How Did We Do on Our 2010 Predictions? A Look Back as We Approach 2020

December 31st, 2019

This is the time of year for predictions and, as we approach a new decade, we thought we’d take a look back at the last decade to see how well the predictions we made then have held up. Here’s what we said then, where we are now and what we predict for 2020. Read the rest of this entry »

Another Year Draws to an End

December 27th, 2019
It’s hard to believe that another year is drawing to an end. I can still vividly remember the countdown to Y2K and the anxiety so many were feeling as they wondered what a new century would mean in terms of digital disruption. The year 2000 came in with more of a whisper than a bang but, since that time, much has changed in terms of the ways technology continues to impact our personal and professional lives.

Read the rest of this entry »

Goodwill: Being Strategic About Your Giving Decisions

December 26th, 2019

Supporting the local community can be expensive. Even large organizations have to be careful about how and where they lend their time – and money. Is there value – beyond personal satisfaction – in supporting local events and activities? Which ones? How can you say “no” graciously to the many requests that come your way? Read the rest of this entry »

10 Tips for Writing Great Copy!

December 24th, 2019

Whether you’re writing a brochure, copy for a newspaper ad, a script for a radio announcement or a page or blog for your web site, there are some tried and true techniques that can help you make sure that your copy gets the results you’re looking for.

Think about writing copy as making a sales pitch to a customer. Your goal is to persuade that customer to do something – most likely to purchase your product or service. Here’s how: Read the rest of this entry »

Let It Snow! Big Brands Risk Failure When They Rely on Third Party Partners

December 19th, 2019

by Justin Grensing, Esq., MBA

Just in time for Christmas, Walmart Canada provides a great example of how aggressive sales expansion can tarnish a company’s brand.

There is a natural conflict that exists between sales growth and brand protection. As sales expand—whether geographically or in terms of volume of goods or number of customers, etc.—it is harder and harder for companies to maintain tight control over the products and services carrying its name and impacting its brand. Read the rest of this entry »

Peloton: The Latest Example of Consumer Outrage Over Ad Content

December 17th, 2019

Occasionally companies and their advertising teams will find themselves in hot water for controversial advertisements or campaigns that set out to be edgy or funny, but push the envelope a bit too far. Consider, among the many examples, Bacardi’s “ugly girlfriend” ad, Burger King’s sexually suggestive “Super Seven Incher” ads and Dove’s “Before & After” ad showing a transition from a black to a white woman.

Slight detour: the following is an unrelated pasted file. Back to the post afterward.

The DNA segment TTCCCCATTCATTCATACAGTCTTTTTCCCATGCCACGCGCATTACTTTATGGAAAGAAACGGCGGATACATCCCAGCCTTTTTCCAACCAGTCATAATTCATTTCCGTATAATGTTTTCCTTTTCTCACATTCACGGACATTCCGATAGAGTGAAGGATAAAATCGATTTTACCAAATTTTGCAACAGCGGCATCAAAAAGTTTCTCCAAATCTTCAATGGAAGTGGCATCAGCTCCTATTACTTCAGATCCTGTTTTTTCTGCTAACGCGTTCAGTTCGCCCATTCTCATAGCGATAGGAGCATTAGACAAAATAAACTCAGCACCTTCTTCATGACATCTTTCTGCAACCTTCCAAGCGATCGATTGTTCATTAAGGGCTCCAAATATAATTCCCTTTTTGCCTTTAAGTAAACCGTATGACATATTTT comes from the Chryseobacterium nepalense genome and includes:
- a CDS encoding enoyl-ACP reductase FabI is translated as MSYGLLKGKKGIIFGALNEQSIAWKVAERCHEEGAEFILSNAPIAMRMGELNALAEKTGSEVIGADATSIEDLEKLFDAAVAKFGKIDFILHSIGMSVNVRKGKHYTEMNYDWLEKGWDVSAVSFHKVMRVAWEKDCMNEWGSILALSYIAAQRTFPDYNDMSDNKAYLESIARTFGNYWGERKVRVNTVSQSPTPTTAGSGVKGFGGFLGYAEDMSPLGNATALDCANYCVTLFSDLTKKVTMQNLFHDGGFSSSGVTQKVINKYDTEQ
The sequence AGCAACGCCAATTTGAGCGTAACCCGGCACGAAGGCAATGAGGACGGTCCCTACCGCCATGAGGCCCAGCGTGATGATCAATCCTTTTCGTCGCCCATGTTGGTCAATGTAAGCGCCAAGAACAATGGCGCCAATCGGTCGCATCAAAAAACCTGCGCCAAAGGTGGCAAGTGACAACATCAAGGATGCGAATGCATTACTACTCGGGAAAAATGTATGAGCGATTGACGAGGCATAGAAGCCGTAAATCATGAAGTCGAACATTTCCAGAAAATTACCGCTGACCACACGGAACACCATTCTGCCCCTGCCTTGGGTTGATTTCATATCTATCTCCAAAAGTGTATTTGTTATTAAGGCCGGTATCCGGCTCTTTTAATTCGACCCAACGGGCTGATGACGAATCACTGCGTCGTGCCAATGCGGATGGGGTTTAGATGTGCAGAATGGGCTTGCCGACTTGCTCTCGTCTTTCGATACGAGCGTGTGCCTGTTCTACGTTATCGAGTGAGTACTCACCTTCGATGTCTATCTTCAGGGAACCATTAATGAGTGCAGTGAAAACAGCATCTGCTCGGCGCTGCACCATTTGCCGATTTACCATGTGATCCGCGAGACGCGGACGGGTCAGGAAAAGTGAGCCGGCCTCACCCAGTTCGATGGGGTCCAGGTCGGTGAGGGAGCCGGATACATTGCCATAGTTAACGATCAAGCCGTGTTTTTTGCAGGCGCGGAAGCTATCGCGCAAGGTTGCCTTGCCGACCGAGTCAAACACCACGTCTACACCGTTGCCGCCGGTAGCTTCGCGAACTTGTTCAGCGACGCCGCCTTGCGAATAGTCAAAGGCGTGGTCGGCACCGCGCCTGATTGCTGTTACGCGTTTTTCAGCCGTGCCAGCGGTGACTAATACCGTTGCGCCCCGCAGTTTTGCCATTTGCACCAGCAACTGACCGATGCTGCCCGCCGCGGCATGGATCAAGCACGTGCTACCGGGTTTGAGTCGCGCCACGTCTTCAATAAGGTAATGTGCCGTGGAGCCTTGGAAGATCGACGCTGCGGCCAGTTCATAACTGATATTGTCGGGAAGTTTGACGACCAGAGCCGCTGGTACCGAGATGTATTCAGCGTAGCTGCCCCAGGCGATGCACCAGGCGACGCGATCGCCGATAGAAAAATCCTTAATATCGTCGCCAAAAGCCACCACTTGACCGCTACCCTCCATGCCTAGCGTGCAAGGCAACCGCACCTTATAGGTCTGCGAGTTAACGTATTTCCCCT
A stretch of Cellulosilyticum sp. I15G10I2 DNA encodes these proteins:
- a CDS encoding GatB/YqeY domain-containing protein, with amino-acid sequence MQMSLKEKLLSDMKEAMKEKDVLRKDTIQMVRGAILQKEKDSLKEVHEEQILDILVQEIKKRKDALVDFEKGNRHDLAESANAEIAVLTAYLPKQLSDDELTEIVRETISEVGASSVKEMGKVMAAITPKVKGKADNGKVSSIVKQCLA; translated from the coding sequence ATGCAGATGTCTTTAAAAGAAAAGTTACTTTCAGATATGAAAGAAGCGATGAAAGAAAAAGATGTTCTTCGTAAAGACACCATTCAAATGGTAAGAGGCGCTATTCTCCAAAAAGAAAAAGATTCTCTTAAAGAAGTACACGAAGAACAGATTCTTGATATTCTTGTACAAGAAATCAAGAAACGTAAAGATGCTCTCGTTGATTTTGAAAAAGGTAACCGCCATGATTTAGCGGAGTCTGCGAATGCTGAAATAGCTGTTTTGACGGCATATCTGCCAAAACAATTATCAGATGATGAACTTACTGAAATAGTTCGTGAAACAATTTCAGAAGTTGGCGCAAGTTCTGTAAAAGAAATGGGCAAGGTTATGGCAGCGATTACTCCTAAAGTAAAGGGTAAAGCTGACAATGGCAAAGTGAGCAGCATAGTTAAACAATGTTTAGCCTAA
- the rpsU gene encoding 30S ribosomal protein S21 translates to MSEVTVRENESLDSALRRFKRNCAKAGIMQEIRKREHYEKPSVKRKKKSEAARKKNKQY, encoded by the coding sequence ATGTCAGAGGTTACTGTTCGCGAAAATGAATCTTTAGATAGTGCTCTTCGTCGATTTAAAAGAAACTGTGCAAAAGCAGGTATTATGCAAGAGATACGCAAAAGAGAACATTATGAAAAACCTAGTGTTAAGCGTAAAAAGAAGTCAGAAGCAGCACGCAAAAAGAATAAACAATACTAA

Likely these companies knew they were taking a risk in putting those ads out there but didn’t fully appreciate the likelihood of the level of potential backlash. But sometimes ads not intended to contain any type of offensive content still manage to offend. Read the rest of this entry »

Payment Milestones: A Positive Cash-Flow Approach for Long-Term B2B Projects

December 13th, 2019

by Justin Grensing, Esq., MBA

In many B2B relationships, the amounts of money changing hands can be significant. For small businesses engaged primarily in the B2B realm, a single B2B client could make up a huge percentage of the small business’s total revenue. Moreover, the products and services offered to B2B customers can be fairly complex and take time to deliver in full. All of this makes the invoicing process a valuable tool for small-business owners serving B2B customers. A well-designed invoicing system can help smooth cash flows and provide revenue even before the ultimate completion of a final deliverable. Read the rest of this entry »

Making an Offer They Can’t Refuse—or Use

December 2nd, 2019

by Justin Grensing, Esq., MBA

The tension between the marketing function and the operations function has a well-established history. Marketing wants to sell, but operations has to deliver. Sure it’s great to come up with an idea to sell custom-built widgets at a low price with quick delivery. But, ultimately,  someone (operations) actually has to deliver. Read the rest of this entry »

Important Marketing and Branding Takeaways From Krispy Kreme and a Youthful Entrepreneur

November 27th, 2019

by Justin Grensing, Esq., MBA

Every once in a while, a real-life situation comes up that lends itself nicely to some core marketing concepts. These serve as great teaching tools and discussion points because they actually happened, and they’re relatable. Here’s a recent example involving Krispy Kreme and an entrepreneurial college student. Read the rest of this entry »

Good News: Working Less Leads to Greater Productivity!

November 14th, 2019

Women considering yes, no, maybe optionsby Justin Grensing, Esq., MBA

 

The results of a recent experiment by Microsoft Japan lend additional weight to previous real-world data showing significant gains in productivity by—wait for it—working less!.

The company found that shifting to a four-day workweek resulted in productivity gains of 40 percent. While this correlation might sound counterintuitive at first glance, it’s easy to understand the direction of the impact when taking a closer look at productivity; although the size of the impact is still impressive. For context, the biggest jump in national year-over-year productivity in the United States going back to 1949 was about 10 percent with other cyclical peaks usually ranging somewhere between three and 5 percent. There have been some dips of negative productivity growth, but those are relatively rare. Read the rest of this entry »